Paper pattern pieces have several construction marks which are usually indicated by dots for darts, gathering, etc. These marks need to be transferred accurately onto the fabric and in a way that marks both layers of fabric simultaneously. This may be done by making tailor’s tack stitches or by using a tracing wheel and dressmaker’s carbon paper, obtainable from haberdashers.
1 Using thread in a contrasting colour, make a single back stitch through the pattern and all layers of fabric underneath at every dot. Cut thread and loop after each stitch, leaving long ends.
2 Unpin the pattern and lift it off carefully so that the stitches pull out of the paper but stay in the fabric. Slowly separate the layers of fabric, cutting through the threads of the tacks as you reach them. You are then left with little tufts of thread which are easily removed when the garment is finished.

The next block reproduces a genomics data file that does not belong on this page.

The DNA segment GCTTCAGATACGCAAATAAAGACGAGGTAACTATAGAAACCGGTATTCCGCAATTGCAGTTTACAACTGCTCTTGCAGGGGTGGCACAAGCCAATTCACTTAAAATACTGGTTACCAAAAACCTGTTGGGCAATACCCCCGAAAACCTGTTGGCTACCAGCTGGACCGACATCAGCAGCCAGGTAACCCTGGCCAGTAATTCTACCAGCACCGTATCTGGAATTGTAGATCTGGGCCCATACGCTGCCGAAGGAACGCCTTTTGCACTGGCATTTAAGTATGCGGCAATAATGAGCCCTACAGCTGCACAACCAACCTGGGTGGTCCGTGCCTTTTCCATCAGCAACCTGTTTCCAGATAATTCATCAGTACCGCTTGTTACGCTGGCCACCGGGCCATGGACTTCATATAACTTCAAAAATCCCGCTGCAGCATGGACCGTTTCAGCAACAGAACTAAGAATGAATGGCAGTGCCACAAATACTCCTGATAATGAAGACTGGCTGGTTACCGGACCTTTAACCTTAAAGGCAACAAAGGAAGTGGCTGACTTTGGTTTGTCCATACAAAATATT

Tracing wheel and carbon
Use a shade of paper either lighter or darker than the fabric and practise on spare fabric first. To mark a dart on two pieces of fabric with right sides together, use a strip of paper slightly wider and twice as long as the dart. Fold the strip in half widthwise with the coated sides together.
Place one end under the bottom layer of fabric and one between the fabric and pattern, removing any obstructing pins.
Mark by rolling the wheel away from you, over the centre and outside lines of the dart, using a ruler as a guide for straightness. Mark the end of the dart and other dots with intersecting lines.
Fold the fabric, with right sides together, along the centre line of the dart so that the dots on opposite sides correspond. Baste along a line joining the dots and check for fit before finally stitching.
Work the final stitching from the wide end to the point, cutting off the threads with 5 cm (2 inch) ends. Tie them firmly in a double knot and trim the excess.
Press the dart to lie in the direction indicated on the pattern.